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Nine Inch Nails' experiment: A bigger bang than Radiohead?

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Sunday, Mar 23, 2008

After the Saul Williams album he produced didn’t tear the charts, a frustrated Trent Reznor got pissy, saying that fans didn’t want to support artists at all, even when they provided a quick, direct, cheap way to get the music online.  Williams took a much more mature view, saying that offering music to fans online for what they wanna pay is a new experiment and that it will pay off long term.  As such, I didn’t have much hope when Raznor offered the new Nine Inch Nails album, Ghosts I-IV, online the same way from his own site, especially as it was an instrumental set.  Boy was I wrong… and I’m glad too.
It turns out that ol’ Trent (who’s exactly the same age as me) got over 750,000 paying customers to fork over five bucks for the album (36 tracks worth no less) though he also offered a teaser of the first ten songs free and a limited edition set for $300.  Do the math and you’ll see that he cleaned up, big time.  Much more than if he was working with any of his old labels.

Music-wise, I gotta say that the TR’s done better though it’s an interesting curiosity- an album full of oddly moody instrumentals with Adrian Belew as guest guitarist (he should enlist Bill Laswell next time too).  As such, I didn’t hold out much hope that it was gonna sell much.  I was pleasantly surprised to find out I was wrong.  There’s definitely plenty of NIN fans out there and good for them for supporting Trent and this kind of online endeavor.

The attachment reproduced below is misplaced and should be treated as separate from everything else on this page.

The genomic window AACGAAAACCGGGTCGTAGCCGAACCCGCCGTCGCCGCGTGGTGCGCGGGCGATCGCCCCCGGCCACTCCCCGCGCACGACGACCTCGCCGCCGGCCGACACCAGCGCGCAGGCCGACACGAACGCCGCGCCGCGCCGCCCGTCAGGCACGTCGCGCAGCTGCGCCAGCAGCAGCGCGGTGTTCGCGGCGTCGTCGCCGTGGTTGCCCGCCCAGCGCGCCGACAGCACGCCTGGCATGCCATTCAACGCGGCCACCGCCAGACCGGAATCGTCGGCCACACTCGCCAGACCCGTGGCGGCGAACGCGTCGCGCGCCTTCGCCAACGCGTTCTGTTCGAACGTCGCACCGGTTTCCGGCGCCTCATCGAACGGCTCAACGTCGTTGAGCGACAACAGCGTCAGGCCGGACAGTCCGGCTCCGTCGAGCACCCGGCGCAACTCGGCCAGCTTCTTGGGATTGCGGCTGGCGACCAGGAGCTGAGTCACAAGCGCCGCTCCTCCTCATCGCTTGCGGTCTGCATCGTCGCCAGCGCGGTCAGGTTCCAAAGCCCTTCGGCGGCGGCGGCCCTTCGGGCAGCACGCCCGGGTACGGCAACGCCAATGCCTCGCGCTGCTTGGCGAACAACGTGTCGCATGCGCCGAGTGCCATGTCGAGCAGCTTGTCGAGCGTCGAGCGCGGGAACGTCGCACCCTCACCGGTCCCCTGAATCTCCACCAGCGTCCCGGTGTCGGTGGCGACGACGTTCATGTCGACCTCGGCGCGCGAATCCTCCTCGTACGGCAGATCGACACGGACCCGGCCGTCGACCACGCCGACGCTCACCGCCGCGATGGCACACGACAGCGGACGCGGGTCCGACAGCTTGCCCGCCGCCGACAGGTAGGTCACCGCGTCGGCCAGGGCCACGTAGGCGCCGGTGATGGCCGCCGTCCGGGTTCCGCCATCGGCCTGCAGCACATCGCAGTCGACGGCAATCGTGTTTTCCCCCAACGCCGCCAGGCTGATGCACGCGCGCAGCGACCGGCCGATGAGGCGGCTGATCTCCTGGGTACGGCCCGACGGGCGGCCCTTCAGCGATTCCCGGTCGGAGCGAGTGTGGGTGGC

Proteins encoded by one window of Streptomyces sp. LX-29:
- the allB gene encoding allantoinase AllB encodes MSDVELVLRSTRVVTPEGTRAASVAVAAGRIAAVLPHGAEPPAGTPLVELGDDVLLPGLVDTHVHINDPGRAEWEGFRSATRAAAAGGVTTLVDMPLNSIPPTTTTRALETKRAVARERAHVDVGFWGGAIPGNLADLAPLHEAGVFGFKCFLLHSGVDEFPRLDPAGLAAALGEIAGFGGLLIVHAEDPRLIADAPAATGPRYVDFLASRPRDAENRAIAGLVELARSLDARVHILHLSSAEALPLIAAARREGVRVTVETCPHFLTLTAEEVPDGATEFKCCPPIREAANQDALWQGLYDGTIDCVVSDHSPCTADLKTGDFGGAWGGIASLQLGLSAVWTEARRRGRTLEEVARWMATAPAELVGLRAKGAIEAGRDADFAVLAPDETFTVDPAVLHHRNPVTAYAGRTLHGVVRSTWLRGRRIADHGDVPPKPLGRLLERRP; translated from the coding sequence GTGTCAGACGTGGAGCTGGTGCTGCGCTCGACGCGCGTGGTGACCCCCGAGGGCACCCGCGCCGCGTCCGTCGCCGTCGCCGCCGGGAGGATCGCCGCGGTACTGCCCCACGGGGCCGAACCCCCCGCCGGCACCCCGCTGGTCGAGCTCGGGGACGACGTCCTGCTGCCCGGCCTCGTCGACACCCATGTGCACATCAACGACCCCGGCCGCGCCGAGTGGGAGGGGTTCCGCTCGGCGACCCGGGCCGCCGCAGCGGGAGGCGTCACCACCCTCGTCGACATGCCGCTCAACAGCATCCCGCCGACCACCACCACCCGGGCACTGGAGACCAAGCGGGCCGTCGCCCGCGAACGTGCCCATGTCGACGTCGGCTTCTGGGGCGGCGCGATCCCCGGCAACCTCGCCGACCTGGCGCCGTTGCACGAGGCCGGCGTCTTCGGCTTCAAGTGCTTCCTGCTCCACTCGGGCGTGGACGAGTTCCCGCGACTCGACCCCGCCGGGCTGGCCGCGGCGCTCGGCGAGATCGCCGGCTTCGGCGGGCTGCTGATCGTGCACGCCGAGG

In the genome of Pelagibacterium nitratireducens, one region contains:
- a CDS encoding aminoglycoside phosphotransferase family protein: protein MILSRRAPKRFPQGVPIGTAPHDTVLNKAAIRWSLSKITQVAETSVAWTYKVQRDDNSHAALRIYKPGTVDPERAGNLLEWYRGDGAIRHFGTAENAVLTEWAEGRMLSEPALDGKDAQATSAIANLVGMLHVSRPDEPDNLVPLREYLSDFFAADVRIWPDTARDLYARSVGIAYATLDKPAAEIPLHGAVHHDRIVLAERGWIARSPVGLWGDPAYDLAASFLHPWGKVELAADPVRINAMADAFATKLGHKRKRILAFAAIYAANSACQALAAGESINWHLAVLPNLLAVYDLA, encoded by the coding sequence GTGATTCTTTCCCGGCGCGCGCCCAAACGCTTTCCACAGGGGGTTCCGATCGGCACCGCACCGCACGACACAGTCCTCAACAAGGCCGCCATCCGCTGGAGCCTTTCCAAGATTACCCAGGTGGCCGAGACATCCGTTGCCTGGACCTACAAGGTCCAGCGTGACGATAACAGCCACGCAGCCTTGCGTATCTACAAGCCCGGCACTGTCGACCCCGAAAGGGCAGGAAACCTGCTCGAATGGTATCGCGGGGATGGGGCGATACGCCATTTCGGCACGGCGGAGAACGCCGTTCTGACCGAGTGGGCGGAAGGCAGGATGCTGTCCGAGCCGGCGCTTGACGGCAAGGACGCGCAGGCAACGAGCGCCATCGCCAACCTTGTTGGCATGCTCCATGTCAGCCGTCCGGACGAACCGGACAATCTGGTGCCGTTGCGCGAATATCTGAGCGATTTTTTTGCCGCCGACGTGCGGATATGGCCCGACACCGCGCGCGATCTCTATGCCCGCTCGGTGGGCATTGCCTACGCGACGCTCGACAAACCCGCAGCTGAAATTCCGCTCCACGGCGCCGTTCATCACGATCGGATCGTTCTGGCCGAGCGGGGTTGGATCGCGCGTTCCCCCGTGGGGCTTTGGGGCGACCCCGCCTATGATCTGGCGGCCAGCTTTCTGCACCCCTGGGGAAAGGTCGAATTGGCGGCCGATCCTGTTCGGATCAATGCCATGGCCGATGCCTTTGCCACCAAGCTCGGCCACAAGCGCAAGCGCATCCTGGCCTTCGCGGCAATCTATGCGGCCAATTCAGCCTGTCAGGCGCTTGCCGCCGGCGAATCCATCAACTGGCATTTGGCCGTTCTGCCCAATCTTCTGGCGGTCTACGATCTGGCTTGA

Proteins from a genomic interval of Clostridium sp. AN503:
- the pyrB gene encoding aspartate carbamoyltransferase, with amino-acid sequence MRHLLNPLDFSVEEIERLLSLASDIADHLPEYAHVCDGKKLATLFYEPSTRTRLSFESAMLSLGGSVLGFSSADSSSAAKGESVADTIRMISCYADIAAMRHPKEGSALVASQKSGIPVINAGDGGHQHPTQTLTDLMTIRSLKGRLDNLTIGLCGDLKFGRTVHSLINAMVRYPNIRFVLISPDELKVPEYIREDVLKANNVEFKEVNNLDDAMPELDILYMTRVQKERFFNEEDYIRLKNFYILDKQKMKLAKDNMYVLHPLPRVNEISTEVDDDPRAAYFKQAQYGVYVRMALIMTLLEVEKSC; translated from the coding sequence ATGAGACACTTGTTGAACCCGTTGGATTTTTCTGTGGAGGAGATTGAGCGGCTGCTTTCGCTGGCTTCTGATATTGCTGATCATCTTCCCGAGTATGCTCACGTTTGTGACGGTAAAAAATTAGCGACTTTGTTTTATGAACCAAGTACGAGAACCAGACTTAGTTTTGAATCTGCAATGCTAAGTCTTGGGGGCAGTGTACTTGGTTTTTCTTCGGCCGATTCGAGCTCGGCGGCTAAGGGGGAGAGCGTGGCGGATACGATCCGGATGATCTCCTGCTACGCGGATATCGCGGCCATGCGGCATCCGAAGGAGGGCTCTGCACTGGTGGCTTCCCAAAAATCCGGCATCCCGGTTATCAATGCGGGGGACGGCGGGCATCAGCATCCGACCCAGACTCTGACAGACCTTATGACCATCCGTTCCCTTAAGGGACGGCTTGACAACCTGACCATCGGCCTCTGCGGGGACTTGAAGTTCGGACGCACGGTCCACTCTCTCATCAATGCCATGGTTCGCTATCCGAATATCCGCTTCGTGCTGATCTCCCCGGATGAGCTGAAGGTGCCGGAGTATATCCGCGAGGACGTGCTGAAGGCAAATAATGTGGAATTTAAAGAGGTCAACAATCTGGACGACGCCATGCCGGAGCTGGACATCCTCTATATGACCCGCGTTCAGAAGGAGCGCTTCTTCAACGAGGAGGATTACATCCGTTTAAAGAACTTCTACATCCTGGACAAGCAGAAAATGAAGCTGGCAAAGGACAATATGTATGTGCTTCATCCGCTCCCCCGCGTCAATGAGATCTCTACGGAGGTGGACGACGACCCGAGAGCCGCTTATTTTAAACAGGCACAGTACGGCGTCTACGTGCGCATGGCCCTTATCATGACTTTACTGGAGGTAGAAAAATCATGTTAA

Again, this is a relatively new experiment but when big players like him follow Radiohead’s lead on this, there’s definitely a movement afoot.  What’s more, unlike Radiohead, who never released sales figures from their last album (they just said they were pleased with the result), we know for a fact now that Reznor did really well on his own.  Because he went the DIY route and has proven, concrete results, he might not be making history the way Radiohead did but he’s provided a much stronger case for big-name acts doing the same.  That’s gonna be a big change for the industry.  Other band have talked about following along but now they have even more reason to do so.  Labels, especially the big ones, should be concerned about this but if they were smart, they’d also think of ways to better support their artists or new ones they hope to lure (health care, anyone?).

Don’t worry about Radiohead though.  The publicity generated from their last album will definitely help them rack up good sales for their upcoming tour and they’re also offering a few bucks for fans who’ll do their next video.

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